Under albendazole cover patient underwent surgical excision  of mass  under  general anaesthesia.  An  incision  was  placed  in  the  neck,  subplatysmal flap  was  elevated  and  sternocleidomastoid  and  splenius  capitis muscles  were  divided  to  expose  the  swelling. Intraoperatively  the  cyst  was  noted  to be  thick  walled  mimicking  the  appearance  of  a dermoid cyst [Fig.3]. Swelling  was dissected  away  from  the  surrounding  muscles  and  the prevertebral fascia  posteriorly,  all  margins  demarcated  and subsequently  excised in  and  sent  for  histopathological examination (HPE) [Fig.4].  Special   precaution was  taken  during  procedure  to  avoid  spillage  of the  cystic  components. Procedure was uneventful. Post-procedure, patient  was  stable  with  no  nerve  deficits  and  started  on  antibiotics  and  albendazole.  Patient recovered well and operative site healed without any issue.  She  was  discharged  a  week  after surgery  and  reviewed  with  the  HPE  report  of  the  swelling  after  2 weeks  which  confirmed  the  swelling  as  a  hydatid  cyst [Fig.5].  Albendazole cover  was  continued  for  a  further  3  months  post-operatively  with monitoring  of  her  renal  parameters  to  watch out  for  toxicity.  Patient was asymptomatic with no  recurrence  of  the lesion in follow-up  period.



Discussion

The parasite Echinococcus granulosus has a unique life  cycle  which  alternates  between  herbivores  and carnivores. The  germinative  layer  is responsible  for  producing  the  scolices  that  represent  the  larval stage  of  Echinococcus  infection [8]. Diagnosis  of  hydatid  cysts  are  made  by  a  combination  of  history taking,  clinical  examination,  imaging  studies,  serological investigations  and  aspiration  cytology.  Ismail  Iynen  et  al.  reported  a  similar  case  of  a  hydatid  cyst  in  the supraclavicular  region  with  no  involvement  of  any  other organs [9]. MRI scans show the multiloculated cystic lesion in neck. Fine needle aspiration cytology yields fluid aspirate and smear shows fragment of laminated membrane, which suggests presence of hydatid cyst [10]. MRI scans of neck can also help in better and adequate surgical panning as surgical  excision  remains  the  treatment  of  choice  for  hydatid  cysts of  the  head  and  neck  region  with  the  best  long  term  results. Medical  treatment  is  mostly  used  to  sterilize  the  cyst,  reduce  the risk  of  intraoperative  contamination  and  reduce  the  chance  of recurrence.  Albendazole  is  the  drug  of  choice  in  medical management  of  hydatid  cyst  although  other  imidazole  derivatives like  mebendazole  may  be  used  as  well. Albendazole  is  usually  given  at  a  dose  of  10 mg/kg/day  for 3-6 weeks  before  surgery  to sterilize  the  cyst [11]. During  surgery  special  care  should  be  taken  not to  spill  the hydatid  fluid. To achieve this, precautions are to be taken which  include  packing  the  operative field  with  povidone  iodine  soaked  sponges,  reducing  the  tension within  the  cyst  by  aspirating  some  of  the  hydatid fluid, instilling  scolicidal  agents  like  hypertonic  saline,  5%  silver  nitrate  or  formalin  in  the  operative  field  and  use  of  a  suction  cone.  After the  operation,  the patient  should  continue  albendazole  for  at  least another  6-8 weeks  to  kill  off  any  daughter  cysts  that  might  have survived  the  procedure  and  thereby  prevent  any  chance  of recurrence.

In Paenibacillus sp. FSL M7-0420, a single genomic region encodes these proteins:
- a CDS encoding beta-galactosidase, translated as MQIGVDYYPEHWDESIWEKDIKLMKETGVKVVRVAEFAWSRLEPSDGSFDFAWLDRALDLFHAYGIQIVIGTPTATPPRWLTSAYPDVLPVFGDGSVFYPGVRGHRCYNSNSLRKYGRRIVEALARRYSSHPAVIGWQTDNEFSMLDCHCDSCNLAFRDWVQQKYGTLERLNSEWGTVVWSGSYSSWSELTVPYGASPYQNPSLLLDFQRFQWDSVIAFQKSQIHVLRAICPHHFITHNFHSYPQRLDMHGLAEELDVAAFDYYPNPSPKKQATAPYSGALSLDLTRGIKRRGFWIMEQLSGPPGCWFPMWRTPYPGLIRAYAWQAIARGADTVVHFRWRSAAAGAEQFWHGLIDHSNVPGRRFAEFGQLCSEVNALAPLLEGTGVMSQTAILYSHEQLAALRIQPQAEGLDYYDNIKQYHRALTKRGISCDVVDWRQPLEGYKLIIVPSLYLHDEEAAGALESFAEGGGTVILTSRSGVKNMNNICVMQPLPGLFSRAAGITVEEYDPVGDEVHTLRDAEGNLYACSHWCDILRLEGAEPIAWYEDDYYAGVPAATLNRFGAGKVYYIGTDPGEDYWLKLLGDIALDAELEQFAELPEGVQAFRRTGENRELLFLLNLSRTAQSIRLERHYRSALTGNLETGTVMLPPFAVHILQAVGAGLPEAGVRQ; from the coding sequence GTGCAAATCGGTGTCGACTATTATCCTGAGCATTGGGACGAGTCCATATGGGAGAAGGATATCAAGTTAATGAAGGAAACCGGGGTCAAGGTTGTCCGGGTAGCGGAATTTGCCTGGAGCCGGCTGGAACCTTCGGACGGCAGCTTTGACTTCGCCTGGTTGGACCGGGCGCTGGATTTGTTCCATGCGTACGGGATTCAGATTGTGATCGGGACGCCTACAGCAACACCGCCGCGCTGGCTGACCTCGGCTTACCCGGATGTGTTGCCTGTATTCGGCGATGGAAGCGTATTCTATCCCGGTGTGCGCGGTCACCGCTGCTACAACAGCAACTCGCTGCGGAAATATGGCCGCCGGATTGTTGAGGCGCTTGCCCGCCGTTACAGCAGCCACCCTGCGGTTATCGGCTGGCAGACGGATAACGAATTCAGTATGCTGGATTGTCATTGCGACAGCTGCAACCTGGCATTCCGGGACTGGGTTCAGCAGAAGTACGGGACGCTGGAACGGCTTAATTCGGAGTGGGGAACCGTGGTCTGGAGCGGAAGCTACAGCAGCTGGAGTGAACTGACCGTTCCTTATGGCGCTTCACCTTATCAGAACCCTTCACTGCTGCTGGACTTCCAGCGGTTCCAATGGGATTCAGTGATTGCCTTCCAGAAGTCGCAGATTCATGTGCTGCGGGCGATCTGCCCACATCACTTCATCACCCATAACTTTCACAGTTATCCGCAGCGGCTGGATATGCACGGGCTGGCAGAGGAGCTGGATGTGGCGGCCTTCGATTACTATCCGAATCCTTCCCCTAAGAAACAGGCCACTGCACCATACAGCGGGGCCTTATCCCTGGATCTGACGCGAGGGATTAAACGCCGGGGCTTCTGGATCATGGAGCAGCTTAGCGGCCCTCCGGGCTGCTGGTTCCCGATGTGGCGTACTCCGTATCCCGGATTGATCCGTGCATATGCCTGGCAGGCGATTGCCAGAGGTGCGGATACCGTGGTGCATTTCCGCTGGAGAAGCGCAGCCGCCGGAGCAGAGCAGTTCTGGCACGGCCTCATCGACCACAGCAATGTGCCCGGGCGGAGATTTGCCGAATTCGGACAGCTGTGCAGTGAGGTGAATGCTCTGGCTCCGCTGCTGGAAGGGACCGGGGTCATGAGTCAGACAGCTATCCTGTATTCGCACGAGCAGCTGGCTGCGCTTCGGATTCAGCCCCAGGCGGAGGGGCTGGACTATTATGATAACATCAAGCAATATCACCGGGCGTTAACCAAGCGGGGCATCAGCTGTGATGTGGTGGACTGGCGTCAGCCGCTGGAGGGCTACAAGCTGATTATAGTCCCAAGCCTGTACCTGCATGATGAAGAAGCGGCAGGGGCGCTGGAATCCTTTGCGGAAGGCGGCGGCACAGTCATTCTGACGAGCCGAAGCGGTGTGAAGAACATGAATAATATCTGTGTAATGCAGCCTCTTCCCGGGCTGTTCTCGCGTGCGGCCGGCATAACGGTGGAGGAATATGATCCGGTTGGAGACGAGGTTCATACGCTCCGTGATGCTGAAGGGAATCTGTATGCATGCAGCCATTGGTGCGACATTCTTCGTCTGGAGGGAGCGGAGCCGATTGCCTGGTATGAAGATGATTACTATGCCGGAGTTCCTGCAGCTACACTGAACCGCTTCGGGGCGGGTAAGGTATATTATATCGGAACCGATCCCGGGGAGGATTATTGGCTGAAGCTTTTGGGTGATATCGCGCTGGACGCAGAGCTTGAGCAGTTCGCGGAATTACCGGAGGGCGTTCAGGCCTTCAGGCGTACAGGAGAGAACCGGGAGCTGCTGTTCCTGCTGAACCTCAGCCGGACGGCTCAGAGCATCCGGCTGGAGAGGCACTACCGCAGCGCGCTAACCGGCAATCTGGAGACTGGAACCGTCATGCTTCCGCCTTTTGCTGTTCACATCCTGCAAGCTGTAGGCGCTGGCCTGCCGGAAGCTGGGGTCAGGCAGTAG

Conclusion

Isolated hydatid cyst is an exceptional and rare clinical presentation of neck masses, it should be considered in the presence of any cystic mass of the neck essentially in endemic regions. Ultrasound and MRI scans facilitate diagnostic and therapeutic procedures in order to achieve complete surgical excision which is main line of management, although prevention remains the essential treatment.

Contributors: RM, AN: manuscript writing, patient management; NMN, JRD: manuscript editing, patient management; GG, AM: critical inputs into the manuscript; NH: cyto- and histo-pathology, along with manuscript revision. JRD will act as a study guarantor. All authors approved the final version of this manuscript and are responsible for all aspects of this study.
Funding: None; Competing interests: None stated.

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Mehta R, Nair A, Nagarkar NM, Das JR, Gourh G, Hussain N, Mishra APrimary Hydatid Cyst of The Neck: A Rare Presentation.JCR 2022;12:94-97
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Mehta R, Nair A, Nagarkar NM, Das JR, Gourh G, Hussain N, Mishra APrimary Hydatid Cyst of The Neck: A Rare Presentation.JCR [serial online] 2022[cited 2024 Apr 19];12:94-97. Available from: http://www.casereports.in/articles/12/4/Primary-Hydatid-Cyst-of-The-Neck.html